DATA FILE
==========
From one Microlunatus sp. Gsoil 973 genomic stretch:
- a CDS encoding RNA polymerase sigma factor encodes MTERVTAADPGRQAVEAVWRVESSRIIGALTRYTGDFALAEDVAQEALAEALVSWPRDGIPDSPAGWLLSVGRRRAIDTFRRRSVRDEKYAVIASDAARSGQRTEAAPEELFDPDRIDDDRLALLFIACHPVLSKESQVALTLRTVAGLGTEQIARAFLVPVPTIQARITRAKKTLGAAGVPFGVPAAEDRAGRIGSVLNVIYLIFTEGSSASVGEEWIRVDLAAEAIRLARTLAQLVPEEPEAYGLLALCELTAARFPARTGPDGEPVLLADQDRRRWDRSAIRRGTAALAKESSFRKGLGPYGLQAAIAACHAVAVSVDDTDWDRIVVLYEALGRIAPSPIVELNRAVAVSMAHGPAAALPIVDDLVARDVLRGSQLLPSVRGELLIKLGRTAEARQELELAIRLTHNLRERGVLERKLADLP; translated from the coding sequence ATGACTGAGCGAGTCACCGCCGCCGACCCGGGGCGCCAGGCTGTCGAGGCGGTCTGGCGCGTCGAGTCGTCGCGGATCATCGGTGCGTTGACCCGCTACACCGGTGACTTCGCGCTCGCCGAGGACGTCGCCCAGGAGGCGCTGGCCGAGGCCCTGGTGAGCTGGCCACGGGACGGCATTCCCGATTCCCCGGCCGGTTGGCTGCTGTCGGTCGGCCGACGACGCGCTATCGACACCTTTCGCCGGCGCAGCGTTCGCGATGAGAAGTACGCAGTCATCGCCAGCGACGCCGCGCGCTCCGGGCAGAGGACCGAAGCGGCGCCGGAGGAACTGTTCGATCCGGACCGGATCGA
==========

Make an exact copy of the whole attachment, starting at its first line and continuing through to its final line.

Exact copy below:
From one Microlunatus sp. Gsoil 973 genomic stretch:
- a CDS encoding RNA polymerase sigma factor encodes MTERVTAADPGRQAVEAVWRVESSRIIGALTRYTGDFALAEDVAQEALAEALVSWPRDGIPDSPAGWLLSVGRRRAIDTFRRRSVRDEKYAVIASDAARSGQRTEAAPEELFDPDRIDDDRLALLFIACHPVLSKESQVALTLRTVAGLGTEQIARAFLVPVPTIQARITRAKKTLGAAGVPFGVPAAEDRAGRIGSVLNVIYLIFTEGSSASVGEEWIRVDLAAEAIRLARTLAQLVPEEPEAYGLLALCELTAARFPARTGPDGEPVLLADQDRRRWDRSAIRRGTAALAKESSFRKGLGPYGLQAAIAACHAVAVSVDDTDWDRIVVLYEALGRIAPSPIVELNRAVAVSMAHGPAAALPIVDDLVARDVLRGSQLLPSVRGELLIKLGRTAEARQELELAIRLTHNLRERGVLERKLADLP; translated from the coding sequence ATGACTGAGCGAGTCACCGCCGCCGACCCGGGGCGCCAGGCTGTCGAGGCGGTCTGGCGCGTCGAGTCGTCGCGGATCATCGGTGCGTTGACCCGCTACACCGGTGACTTCGCGCTCGCCGAGGACGTCGCCCAGGAGGCGCTGGCCGAGGCCCTGGTGAGCTGGCCACGGGACGGCATTCCCGATTCCCCGGCCGGTTGGCTGCTGTCGGTCGGCCGACGACGCGCTATCGACACCTTTCGCCGGCGCAGCGTTCGCGATGAGAAGTACGCAGTCATCGCCAGCGACGCCGCGCGCTCCGGGCAGAGGACCGAAGCGGCGCCGGAGGAACTGTTCGATCCGGACCGGATCGA